The description of the CRISPR-Cas, piRNA and some forms of HGT as (quasi)Lamarckian phenomena has been criticized, firstly, because this description seems valid only when the organismal level of selection is considered (Poole 2009) and secondly, because historically, Lamarckian evolution implies a teleological character of evolution (Weiss 2015). Both these criticisms indeed address major aspects of the evolutionary process but both appear to be readily answerable. As discussed above, the (quasi)Lamarckian phenomena are based on evolved mechanisms that could only emerge in relatively complex life forms, such as the first cells (Koonin and Wolf 2016). These mechanisms have nothing to do with teleology but rather emerged under the pressure to evolve efficient phenotype evolvability by biasing the mutational process and restricting mutations to specific genomic loci.
Evolution of evolvability has been the subject of a long-standing controversy (Kirschner and Gerhart 1998; Wagner 2017). However, detailed examination of putative evolvability mechanisms, such as CRISPR-Cas, piRNA and some other phenomena, including microbial gene transfer agents, leave little doubt that these cellular systems have evolved under pressure for introducing specific types of heritable changes into the genomes (Koonin 2011). Put somewhat boldly, but I think appropriately, these are dedicated devices for genome evolution. It is crucial to emphasize that the emerging concept of the role of IAC in organismal evolution is fully founded on distinct, elaborate molecular systems that do not involve any new elementary mechanisms. The familiar molecular biology and biochemistry account for all these processes but the combination of the elementary mechanisms can be unusual, and the emergent phenomena are the “Lamarckian-type” routes of evolution. This new understanding has nothing in common with Lamarck’s favorite idea of innate tendency for perfection driving biological evolution let alone with the Lysenkoist quackery.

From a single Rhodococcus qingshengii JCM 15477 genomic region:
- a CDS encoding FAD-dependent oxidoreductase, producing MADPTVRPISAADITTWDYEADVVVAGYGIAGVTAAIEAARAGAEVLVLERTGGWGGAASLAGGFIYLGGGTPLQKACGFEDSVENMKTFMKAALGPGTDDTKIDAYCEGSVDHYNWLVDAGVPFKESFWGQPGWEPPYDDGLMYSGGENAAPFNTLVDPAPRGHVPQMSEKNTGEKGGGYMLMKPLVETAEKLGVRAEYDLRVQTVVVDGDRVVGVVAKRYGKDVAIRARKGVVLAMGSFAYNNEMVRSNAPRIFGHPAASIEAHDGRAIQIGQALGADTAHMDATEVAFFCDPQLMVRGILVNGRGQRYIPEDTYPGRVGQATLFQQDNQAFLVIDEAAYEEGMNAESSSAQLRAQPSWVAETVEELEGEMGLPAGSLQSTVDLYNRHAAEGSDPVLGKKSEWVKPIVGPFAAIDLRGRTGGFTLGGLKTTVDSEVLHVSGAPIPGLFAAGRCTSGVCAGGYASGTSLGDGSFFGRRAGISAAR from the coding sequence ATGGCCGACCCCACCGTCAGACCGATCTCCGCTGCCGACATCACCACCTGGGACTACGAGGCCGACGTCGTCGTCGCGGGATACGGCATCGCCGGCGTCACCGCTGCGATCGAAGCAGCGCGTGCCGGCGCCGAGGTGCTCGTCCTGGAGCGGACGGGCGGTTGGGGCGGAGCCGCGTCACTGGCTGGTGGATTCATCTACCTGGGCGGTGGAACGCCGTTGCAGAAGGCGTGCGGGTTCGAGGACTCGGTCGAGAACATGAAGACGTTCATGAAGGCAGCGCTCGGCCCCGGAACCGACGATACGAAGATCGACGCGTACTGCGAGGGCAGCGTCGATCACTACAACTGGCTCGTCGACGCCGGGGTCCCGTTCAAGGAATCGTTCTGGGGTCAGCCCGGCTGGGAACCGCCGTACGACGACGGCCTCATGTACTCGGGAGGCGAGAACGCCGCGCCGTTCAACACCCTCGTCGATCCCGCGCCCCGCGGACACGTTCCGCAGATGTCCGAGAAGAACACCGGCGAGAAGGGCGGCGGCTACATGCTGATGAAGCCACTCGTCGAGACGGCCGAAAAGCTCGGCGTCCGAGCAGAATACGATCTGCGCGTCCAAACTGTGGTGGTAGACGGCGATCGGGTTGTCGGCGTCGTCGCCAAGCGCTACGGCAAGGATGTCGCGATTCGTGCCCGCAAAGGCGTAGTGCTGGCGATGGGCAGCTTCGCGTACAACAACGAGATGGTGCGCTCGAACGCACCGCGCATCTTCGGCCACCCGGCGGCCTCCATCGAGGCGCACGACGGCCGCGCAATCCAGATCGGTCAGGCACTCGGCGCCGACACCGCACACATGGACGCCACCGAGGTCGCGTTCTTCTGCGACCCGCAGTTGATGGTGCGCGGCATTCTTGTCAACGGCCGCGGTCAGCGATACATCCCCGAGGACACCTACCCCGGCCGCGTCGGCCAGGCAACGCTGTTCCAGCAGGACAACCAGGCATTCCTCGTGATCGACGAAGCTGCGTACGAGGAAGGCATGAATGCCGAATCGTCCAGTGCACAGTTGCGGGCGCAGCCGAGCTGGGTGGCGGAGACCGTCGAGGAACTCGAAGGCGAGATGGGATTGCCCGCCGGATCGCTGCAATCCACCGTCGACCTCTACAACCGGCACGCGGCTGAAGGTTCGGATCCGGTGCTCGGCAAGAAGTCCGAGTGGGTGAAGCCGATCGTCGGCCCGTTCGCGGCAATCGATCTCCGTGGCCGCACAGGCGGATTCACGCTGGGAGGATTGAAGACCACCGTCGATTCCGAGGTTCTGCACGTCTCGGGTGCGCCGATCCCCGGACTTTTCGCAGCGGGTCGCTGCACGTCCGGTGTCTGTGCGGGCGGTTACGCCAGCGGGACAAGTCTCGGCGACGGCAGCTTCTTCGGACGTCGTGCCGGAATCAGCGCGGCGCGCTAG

Matters of life and death: coupling immunity with programmed cell death or dormancy induction in prokaryotes